27 December 2021 – 06:30
A Vernon couple who claimed their lakefront condo depreciated by $180,000 because their neighbor’s “privacy screens” blocked their view of the lake have lost a lawsuit against Strata.
According to a Dec. 22 civil resolution court ruling, Joel and Samantha Becker argued that their neighbor’s ‘privacy screens’ blocked their ‘entire’ view of Okanagan Lake and pointed to 10 separate regulations indicating why strata should compel their neighbors to remove the screens. .
The Beckers filed several complaints with the Strata Council asking it to force their neighbors to remove the screens, but the Strata refused, so the couple then took it to civil resolution court with the goal that the court would order the strata to apply its statutes. and ask neighbors to remove screens.
In addition to the removal of the screens, the couple also sought $279,000 in the litigation, to cover $180,000 they had lost in the value of their property, as well as $50,000 for “hardship due to discrimination and alienation” plus attorneys’ fees, and $12,500 to cover 10 days of work they had put into the issue.
However, in the unusually long decision, Tribunal member Chad McCarthy separated the regulations and found that the privacy screens did not violate any of the regulations or strata restrictions put in place when the condos were built about five years ago. earlier.
And the Tribunal couldn’t even determine what the privacy screens were made of.
The Beckers said the screens were made from pallet wood and chicken wire and decorated with plastic flowers.
But the court concluded that “although the plastic sheets were not to the Beckers’ liking”, it did not violate any rules.
The Tribunal also found that the Beckers’ claim that the screens blocked their view of the lake “entirely” was not “completely” accurate.
The Tribunal found that although the screen blocked the view from certain parts of the Beckers condo on the second floor, the lake could be seen from other areas of their condo.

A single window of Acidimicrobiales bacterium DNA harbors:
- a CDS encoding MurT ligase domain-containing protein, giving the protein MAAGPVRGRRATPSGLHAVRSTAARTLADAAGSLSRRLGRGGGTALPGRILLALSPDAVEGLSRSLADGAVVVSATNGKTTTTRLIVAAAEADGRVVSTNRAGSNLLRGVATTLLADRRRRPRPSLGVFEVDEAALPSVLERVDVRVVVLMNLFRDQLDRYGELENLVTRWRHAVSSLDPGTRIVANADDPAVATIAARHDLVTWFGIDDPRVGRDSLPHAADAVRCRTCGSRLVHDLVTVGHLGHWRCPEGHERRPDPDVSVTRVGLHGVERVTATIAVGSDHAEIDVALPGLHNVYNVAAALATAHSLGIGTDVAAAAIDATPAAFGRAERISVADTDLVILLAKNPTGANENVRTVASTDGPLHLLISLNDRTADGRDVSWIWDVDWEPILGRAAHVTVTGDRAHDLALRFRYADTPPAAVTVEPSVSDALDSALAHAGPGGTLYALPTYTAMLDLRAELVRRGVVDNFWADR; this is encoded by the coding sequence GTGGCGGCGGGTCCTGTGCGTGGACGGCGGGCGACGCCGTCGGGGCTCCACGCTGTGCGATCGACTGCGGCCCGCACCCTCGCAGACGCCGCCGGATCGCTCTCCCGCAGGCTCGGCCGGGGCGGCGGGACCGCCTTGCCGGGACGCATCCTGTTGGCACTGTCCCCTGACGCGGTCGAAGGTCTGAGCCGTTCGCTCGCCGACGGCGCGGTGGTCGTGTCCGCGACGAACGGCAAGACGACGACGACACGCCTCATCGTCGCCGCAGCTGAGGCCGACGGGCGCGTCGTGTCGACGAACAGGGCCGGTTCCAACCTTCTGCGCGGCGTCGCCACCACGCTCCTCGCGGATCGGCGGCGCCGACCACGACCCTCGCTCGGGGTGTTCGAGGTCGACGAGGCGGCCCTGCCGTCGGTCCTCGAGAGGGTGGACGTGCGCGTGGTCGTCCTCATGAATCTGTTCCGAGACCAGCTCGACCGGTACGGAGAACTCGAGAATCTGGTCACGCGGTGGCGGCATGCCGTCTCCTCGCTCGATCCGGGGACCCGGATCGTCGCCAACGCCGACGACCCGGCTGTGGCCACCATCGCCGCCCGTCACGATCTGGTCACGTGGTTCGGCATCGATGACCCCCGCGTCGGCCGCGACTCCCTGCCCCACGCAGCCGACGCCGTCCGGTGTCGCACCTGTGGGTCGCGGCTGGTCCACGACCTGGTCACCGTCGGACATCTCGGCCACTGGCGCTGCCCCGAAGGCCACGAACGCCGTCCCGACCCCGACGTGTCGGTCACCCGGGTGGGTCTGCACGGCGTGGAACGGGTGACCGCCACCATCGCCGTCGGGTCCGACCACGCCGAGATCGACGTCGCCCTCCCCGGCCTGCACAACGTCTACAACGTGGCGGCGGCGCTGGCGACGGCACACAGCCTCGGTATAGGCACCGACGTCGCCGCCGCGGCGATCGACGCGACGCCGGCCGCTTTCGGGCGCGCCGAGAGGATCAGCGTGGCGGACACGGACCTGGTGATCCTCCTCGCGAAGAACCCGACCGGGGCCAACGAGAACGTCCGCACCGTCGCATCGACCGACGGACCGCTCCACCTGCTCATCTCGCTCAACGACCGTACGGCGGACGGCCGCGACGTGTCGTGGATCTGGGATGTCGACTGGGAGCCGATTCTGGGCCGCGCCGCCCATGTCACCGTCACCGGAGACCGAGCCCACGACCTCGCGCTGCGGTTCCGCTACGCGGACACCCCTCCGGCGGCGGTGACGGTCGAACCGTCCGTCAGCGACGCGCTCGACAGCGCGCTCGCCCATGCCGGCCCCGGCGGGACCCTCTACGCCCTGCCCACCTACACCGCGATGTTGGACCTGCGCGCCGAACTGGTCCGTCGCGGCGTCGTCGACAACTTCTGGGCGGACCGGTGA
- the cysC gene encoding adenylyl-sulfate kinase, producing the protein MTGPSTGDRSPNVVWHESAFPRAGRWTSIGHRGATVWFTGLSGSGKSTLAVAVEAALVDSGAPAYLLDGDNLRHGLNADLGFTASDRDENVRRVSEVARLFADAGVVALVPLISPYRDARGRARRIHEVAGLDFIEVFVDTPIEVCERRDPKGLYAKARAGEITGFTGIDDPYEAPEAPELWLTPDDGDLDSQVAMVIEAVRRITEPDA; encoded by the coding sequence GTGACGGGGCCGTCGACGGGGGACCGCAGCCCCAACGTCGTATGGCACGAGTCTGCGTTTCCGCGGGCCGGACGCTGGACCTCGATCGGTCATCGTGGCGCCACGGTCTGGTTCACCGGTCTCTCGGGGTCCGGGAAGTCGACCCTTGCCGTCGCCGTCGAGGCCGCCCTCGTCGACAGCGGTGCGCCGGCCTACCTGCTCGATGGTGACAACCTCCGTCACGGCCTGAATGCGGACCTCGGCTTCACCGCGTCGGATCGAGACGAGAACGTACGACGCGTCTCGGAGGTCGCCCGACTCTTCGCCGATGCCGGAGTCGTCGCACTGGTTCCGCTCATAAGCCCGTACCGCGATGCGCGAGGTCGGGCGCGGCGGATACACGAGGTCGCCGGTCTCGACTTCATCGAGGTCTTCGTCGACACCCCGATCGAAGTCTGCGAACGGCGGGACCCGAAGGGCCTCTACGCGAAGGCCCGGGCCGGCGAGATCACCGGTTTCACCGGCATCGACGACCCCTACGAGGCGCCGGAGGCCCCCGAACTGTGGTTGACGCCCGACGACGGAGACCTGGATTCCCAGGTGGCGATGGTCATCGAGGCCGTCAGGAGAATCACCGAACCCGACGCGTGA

The Beckers argued the screens were a ‘nuisance’, but the Court ruled that the loss of a view – ‘even a good view’ was not a ‘nuisance’ under BC law .
The Beckers then argued that the privacy screens were a structure and therefore prohibited without strata approval and violated regulations put in place by the developer who built the condos known as the Statutory Building Regime.
The couple backed up their claim with a letter from the administrators of the Statutory Building Scheme stating that the screens were not permitted under its statutes.
However, the Tribunal ruled that it was not bound by the Statutory Building Scheme regulations and it did not classify the screens as structures under the Strata regulations.
READ MORE: Poorly drafted settlement sees Kelowna condo owners lose condo dispute
The Beckers then argued that privacy screens are a type of fencing or guardrail, which is prohibited by strata regulations.
But again, the Tribunal disagreed.
“I find that screens are not fences themselves, as they do not physically separate neighboring strata lots, define the edges of balconies or patios, or prevent or discourage access to a area,” the decision reads. “The screens are mobile and are about a meter wide.”
The Beckers then point to “views and vegetation” regulations that prohibit trees and shrubs from blocking views.
However, since the screen contained only plastic flowers, these regulations were not suitable either.
“I also conclude that (the) by-law is concerned with the preservation of views unreasonably obstructed by trees, shrubs and other living vegetation, but it does not suggest that views of strata lots be protected for any other reason or in any other way,” the ruling reads. .
READ MORE: BC man fined $15,000 by strata council over noise complaints wins trial
After reviewing 10 possible violations of the rules, the Tribunal ruled that no rules were broken.
The Court then dismissed the couple’s claim that their condo had been written down by $180,000.
“The Beckers do not adequately explain how it is possible for (neighbours) to instantly change the value of (the Becker condo) by $180,000 simply by repositioning the moveable privacy screens about a meter wide behind the existing wall, fence and glass privacy panels,” the Court ruled. “The Beckers submitted value calculations based on their non-lake view strata lot, which I find is not the case.”
Ultimately, the Court denied all of the Beckers’ claims.
The ruling says the condo was for sale and does not appear on any current real estate listings, suggesting it has likely been sold. It was listed at $1,009,500.
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